That means the canine population in this (crazy) house consists of:
  1. Fat Charlie who is 15 and almost a half
  2. Mama Pajama who is 35 minutes younger than Fat Charlie
  3. Delia who will be thirteen in March. (Oh how we miss her brother Luciano, who died in August.)
  4. Sam I Am, a youngster at 10 and a half.
  5. Swede William. He's six.
  6. Lindy Loo. She's six, too.
  7. Jabber who will already be two in December how is that possible.
  8. Baby Tindra who already turned one in September how is that possible.
  9. and 10. Jabber's litter sister Ali, and her housemate, the ever ebullient Mia.

And Bill went away. He went to McKinney Texas where he exhibited his work in a dazzling one man show at the Laura Moore Fine Arts Gallery. (If you clink on that link, and then click on portfolio, and then click on the first image - phew - you can see the paintings in the show. Which are, by the bye, for sale.)

Now, when Bill goes away and I have to work, Lee and Dee let out my dogs. Only this time Lee and Dee were going away too, and I would have their dogs oh..good..Lord. Enter dear friends and neighbors Deb and Karen and Steve to the rescue.

The dogs have been exemplary! Fat Charlie wasn't quite continent on the days I worked, but he did fine and Mama Pajama was excited to see her special friends. Delia and Sam I Am have been uncharacteristically gracious and have surrendered the best seats in the house to Mia - never imagined that, in my wildest dreams. Ali remembers that she was my darling pup pup and has snuggled, woo-woooed, and sparkled her way back into my heart, deep into my heart, that it's a Very Good Thing I am so fond of Lee and Dee. That's all I'm saying about that.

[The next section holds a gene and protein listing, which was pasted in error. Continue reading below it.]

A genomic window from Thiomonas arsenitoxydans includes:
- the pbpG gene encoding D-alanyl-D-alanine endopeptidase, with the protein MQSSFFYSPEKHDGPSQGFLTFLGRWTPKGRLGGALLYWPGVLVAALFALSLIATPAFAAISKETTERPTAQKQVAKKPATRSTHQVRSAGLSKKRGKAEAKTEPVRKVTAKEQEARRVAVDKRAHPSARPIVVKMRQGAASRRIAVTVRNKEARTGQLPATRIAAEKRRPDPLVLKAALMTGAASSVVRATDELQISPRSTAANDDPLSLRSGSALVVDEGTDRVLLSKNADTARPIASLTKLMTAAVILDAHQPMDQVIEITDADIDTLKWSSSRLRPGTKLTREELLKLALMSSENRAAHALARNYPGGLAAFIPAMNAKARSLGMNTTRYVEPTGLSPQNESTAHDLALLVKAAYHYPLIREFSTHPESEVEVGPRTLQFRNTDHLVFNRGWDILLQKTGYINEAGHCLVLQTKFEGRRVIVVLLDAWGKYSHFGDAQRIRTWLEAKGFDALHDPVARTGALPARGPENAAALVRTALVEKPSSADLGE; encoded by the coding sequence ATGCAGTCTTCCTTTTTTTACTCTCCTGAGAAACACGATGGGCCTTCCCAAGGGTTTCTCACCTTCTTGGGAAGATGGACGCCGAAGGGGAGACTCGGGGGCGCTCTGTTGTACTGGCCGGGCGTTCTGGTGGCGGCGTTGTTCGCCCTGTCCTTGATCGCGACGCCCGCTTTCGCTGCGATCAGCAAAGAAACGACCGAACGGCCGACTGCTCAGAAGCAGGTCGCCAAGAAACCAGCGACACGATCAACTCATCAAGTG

I've been walking them in three groups. (Today Bill walked Delia, so she isn't pictured, but she went on the first walk on the other days.)

The first walk was Sammy and Lindy Loo. We went a bit over a mile. The weather was perfect. Sixties and breezy.

The second walk was Swede William and Mia. We walked two and a half miles. During the first half a block we saw two squirrels. Two STINKIN' STOOPID CITY SQUIRRELS, who chattered at us and flicked their hideous bushy tails. I was ready; I held a leash in each hand. My arms are now longer. So much longer in fact that my knuckles are dragging on the ground when I stand. This will be quite helpful at work, as I will henceforth be able to empty foley catheter bags without ever bending down! And if I'm charting, and I drop my pen? Ha! Sweet!

The third walk made me happy just because; all these related Swedish Americans on one walk. Jabberwonkus, beautiful Alison, and spunky Tindra. (In the above photo, L to R are Tindra, Ali, and Jabberdude.) I was happy - for a moment, at least. One block from our home, a large saunter-y, penultimately evil C.A.T. spat at us. Oh, really? Whippet gods you think this is funny, don't you? Ali hates C.A.T.s.  Tindra? Tindra must have been a mouse which was tortured for days on end by a gang of C.A.T.s in her last life, so great is her loathing. And then there is Jabber who is only good. He takes after his Swedish grandmother, Sotis, and his American great granduncle,  Fat Charlie. He is purely goodness in a dog body. He is one of those rare souls who has no concept of the meaning of "NO", because he's never heard it applied to his dear self.